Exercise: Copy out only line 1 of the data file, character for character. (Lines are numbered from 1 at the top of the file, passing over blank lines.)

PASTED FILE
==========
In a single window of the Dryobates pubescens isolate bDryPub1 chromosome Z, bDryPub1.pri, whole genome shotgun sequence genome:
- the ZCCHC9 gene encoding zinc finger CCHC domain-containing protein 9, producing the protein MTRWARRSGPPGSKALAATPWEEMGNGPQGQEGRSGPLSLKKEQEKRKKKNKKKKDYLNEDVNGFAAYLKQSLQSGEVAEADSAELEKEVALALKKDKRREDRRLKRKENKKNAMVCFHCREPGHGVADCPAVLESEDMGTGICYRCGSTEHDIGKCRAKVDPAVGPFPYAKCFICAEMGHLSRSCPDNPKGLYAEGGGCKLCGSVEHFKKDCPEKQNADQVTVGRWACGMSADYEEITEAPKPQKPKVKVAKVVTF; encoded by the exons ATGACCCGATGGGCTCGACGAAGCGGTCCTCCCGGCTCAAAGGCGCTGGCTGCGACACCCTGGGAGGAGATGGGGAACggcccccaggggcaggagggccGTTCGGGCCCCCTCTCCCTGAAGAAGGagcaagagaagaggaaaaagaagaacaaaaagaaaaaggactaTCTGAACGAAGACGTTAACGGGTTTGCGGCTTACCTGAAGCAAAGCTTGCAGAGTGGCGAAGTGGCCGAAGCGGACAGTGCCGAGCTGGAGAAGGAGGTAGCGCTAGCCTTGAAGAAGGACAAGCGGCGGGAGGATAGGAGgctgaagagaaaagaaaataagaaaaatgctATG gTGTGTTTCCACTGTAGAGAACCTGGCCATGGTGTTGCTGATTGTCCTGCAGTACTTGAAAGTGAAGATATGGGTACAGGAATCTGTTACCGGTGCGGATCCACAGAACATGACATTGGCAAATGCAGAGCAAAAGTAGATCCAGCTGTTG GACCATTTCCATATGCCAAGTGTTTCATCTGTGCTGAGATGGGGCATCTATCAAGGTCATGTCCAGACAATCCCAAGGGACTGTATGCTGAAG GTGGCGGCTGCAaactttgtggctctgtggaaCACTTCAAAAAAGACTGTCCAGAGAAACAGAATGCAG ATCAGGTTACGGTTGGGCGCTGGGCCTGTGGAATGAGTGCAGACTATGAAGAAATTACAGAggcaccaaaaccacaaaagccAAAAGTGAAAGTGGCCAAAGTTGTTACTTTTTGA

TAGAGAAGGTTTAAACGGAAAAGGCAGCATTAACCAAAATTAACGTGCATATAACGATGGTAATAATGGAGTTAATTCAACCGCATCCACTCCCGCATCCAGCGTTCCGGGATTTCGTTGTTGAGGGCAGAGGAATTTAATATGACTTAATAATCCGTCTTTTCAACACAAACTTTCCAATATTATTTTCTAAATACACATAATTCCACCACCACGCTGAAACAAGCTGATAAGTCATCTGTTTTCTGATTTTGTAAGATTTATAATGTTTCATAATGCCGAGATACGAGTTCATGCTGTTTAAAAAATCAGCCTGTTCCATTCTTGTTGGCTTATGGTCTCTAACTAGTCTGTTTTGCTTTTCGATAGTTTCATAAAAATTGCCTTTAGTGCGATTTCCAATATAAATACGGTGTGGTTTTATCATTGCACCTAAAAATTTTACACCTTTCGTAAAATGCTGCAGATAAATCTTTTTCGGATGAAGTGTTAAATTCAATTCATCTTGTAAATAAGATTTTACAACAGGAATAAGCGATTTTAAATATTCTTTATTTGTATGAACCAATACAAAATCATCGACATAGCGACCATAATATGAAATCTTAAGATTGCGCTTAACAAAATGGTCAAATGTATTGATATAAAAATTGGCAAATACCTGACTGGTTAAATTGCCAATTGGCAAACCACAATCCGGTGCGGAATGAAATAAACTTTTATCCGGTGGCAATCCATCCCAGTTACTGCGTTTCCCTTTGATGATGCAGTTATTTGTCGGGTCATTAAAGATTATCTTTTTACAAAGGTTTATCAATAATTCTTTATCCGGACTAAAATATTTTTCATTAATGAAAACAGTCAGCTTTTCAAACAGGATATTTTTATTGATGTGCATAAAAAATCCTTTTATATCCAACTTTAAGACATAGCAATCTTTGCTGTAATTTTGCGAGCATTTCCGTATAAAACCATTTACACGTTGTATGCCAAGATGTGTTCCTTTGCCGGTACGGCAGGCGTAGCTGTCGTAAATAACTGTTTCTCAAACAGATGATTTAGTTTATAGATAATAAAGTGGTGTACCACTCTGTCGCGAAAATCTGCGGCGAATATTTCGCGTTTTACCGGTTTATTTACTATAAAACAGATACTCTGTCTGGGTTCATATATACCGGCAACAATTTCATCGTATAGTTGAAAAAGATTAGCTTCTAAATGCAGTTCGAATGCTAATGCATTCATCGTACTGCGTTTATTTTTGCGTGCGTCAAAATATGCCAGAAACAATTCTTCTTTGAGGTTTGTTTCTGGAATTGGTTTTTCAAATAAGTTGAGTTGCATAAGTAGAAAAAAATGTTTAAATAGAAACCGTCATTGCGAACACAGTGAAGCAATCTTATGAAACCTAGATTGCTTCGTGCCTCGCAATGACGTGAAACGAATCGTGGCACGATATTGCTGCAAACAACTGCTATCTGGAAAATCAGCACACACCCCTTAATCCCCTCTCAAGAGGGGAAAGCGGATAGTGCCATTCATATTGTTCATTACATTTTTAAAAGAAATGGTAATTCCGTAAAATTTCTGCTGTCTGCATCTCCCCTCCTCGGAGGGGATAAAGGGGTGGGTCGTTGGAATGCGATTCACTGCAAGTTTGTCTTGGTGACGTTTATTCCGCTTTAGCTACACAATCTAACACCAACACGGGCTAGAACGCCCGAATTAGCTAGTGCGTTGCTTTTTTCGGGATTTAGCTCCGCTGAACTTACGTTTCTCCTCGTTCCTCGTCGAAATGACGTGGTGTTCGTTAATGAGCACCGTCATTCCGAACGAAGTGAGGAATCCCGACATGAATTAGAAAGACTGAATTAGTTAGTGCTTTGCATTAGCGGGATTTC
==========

In a single window of the Dryobates pubescens isolate bDryPub1 chromosome Z, bDryPub1.pri, whole genome shotgun sequence genome: